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I am attempting to create a reasonably smooth finish with no burrs or splinters on a softwood 2x4. No matter what I do there are still thin layers of wood that splinter off, especially near some knots.

I have chiselled then rasped then used a plane then a cabinet scraper and finally 100 grit with a random orbital then 120, 140, and 220 but there are still little “flakes” that run along the grain that catch and splinter.

I have tried sanding with the grain, across the grain and diagonal. This is Home Depot quality construction grade softwood so I’m not expecting miracles but there’s got to be a technique I’m missing.

The reverse face of the board took very well to sanding.

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    Other than the salient points in @jdv's Answer I wanted to add, you don't need to sweat this kind of surface flaking overly much if you're intending to finish. The first coat of any harder finish will consolidate this sort of thing and toughen up the underlying surface somewhat, allowing these to be effectively taken off by light sanding afterwards. Or alternatively you can just use your finish to completely encapsulate them, AKA "bury them in the finish". – Graphus Aug 30 at 7:19
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There's a reason we don't make a lot of furniture out of construction grade pine in North America. Not only is it grown fast with no regard for how it works with hand tools, but it is kiln-dried in a manner that allows it to be sold and turned into stick-frame constructions fast. Few are going to try and "finish" it.

It sounds like you've done what you can. About the only advice I can offer is to get it close enough and then finish it with a few coats of a non-penetrating finish (i.e., one that hardens on the surface, consolidating the fibres) to make it artificially smooth. This often involves wet sanding to "raise the grain" so that these sort of flaky sections can be lightly sanded down to some extent.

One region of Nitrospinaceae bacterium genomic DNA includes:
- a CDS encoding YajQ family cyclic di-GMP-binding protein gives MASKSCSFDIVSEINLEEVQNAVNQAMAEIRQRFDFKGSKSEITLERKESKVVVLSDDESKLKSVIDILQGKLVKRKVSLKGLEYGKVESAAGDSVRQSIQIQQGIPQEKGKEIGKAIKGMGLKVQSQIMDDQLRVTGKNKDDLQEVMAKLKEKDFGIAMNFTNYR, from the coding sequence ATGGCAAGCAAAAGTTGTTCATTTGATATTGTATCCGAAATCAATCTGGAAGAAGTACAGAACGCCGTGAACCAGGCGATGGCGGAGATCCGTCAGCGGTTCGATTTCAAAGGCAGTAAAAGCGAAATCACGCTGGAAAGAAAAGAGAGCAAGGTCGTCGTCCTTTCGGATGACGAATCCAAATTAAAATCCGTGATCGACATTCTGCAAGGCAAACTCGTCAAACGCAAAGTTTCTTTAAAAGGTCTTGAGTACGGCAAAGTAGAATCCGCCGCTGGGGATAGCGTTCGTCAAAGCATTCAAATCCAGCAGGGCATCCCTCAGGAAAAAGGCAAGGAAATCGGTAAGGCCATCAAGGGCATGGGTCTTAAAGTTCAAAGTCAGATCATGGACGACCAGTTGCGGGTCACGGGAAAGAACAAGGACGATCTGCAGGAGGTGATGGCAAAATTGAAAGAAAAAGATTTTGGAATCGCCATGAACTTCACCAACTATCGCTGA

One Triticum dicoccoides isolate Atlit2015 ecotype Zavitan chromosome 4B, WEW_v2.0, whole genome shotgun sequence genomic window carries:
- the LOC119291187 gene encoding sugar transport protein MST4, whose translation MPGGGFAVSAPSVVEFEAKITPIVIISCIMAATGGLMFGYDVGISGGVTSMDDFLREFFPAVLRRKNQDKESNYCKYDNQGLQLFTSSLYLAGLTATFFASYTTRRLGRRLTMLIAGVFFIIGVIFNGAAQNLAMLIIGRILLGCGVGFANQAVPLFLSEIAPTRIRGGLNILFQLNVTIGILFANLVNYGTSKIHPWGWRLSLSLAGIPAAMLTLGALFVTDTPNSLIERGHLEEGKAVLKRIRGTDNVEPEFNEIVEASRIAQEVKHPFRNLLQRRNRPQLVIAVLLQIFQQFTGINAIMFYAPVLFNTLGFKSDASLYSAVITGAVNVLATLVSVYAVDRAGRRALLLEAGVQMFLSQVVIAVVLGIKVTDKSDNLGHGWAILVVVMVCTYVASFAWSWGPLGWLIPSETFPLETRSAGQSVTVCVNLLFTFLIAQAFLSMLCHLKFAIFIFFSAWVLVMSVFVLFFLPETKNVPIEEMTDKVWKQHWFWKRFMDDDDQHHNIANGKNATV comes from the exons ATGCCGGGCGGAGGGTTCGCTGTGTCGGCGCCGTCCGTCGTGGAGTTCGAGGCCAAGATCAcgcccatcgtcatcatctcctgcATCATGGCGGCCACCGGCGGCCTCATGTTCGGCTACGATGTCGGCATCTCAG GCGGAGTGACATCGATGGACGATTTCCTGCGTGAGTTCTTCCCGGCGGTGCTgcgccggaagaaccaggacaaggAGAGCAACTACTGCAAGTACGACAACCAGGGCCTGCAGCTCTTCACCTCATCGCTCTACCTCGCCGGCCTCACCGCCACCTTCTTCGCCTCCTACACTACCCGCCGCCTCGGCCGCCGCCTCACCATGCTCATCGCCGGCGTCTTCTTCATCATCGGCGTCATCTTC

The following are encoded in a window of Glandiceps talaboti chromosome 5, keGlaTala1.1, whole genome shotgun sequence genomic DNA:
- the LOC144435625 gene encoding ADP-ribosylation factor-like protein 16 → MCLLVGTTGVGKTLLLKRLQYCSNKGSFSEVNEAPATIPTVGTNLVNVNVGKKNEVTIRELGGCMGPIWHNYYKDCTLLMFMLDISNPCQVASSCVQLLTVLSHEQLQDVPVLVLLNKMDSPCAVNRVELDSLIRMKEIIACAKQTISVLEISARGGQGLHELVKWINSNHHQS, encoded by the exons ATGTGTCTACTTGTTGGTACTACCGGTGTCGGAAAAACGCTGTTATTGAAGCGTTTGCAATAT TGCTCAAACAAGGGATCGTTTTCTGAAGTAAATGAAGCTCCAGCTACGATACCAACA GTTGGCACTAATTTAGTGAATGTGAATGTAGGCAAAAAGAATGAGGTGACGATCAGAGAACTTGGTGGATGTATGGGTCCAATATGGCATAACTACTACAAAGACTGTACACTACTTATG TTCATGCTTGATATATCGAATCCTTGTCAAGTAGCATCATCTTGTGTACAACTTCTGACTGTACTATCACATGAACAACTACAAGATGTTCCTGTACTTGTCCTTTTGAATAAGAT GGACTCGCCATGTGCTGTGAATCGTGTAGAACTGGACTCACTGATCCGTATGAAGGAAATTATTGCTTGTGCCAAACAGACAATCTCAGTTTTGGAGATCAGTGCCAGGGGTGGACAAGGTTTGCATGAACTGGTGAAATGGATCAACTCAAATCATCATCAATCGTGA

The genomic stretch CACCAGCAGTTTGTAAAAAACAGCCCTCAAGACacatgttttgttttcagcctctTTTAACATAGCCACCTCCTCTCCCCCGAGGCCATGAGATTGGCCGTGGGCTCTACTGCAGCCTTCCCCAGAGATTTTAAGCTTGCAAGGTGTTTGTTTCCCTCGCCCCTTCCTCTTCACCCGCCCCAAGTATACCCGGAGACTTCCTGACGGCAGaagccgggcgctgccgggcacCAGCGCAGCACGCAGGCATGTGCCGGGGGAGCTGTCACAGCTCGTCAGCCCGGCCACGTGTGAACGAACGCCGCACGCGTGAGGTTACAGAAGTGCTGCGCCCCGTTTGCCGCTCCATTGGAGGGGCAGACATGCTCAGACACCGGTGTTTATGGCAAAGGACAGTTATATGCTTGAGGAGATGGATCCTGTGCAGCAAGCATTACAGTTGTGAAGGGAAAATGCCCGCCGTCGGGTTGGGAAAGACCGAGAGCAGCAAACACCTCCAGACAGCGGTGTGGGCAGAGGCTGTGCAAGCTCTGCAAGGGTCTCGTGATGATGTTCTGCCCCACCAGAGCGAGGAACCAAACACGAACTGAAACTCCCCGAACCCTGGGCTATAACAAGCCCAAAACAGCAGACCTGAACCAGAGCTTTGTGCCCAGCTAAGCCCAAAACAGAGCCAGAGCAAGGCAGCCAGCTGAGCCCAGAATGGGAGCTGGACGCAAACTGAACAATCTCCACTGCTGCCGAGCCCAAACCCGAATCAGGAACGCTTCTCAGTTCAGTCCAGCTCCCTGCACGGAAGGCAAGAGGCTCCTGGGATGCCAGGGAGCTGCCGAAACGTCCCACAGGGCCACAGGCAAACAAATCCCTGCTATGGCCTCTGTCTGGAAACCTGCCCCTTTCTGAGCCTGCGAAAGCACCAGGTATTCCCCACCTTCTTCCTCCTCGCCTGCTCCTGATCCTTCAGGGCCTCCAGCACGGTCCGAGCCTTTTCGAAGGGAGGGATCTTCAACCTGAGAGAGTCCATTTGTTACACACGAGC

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As a quick follow-up, because I'm just stubborn, I tried a few more things, including a flap disc sander (the kind you attach to a rotary multi-tool) and while extremely bombastic and hard to control, got rid of the trouble problems due, perhaps, to the heat being generated in the process. After that I used a "mouse" style triangular sander to deal with all the circular score marks, and then the usual shakedown from 100-880 grit by hand.

The result, though still not pro-grade, is decent given the poor quality of the raw materials I was working with. Still accepting the original answer, but thought I'd add this in in case anyone wanted to try some alternative approaches.

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  • There are some YouTube woodworkers who stubbornly try to get the best they can out of construction grade softwood, so it is possibly. (Search for "stool single pine 2x4" for an example.) I bet you ran into a difficult piece, where the grain, possibly around a hidden knot, changed direction and you get the typical "sheets" of grain material along a flattened edge. – jdv Sep 6 at 13:49

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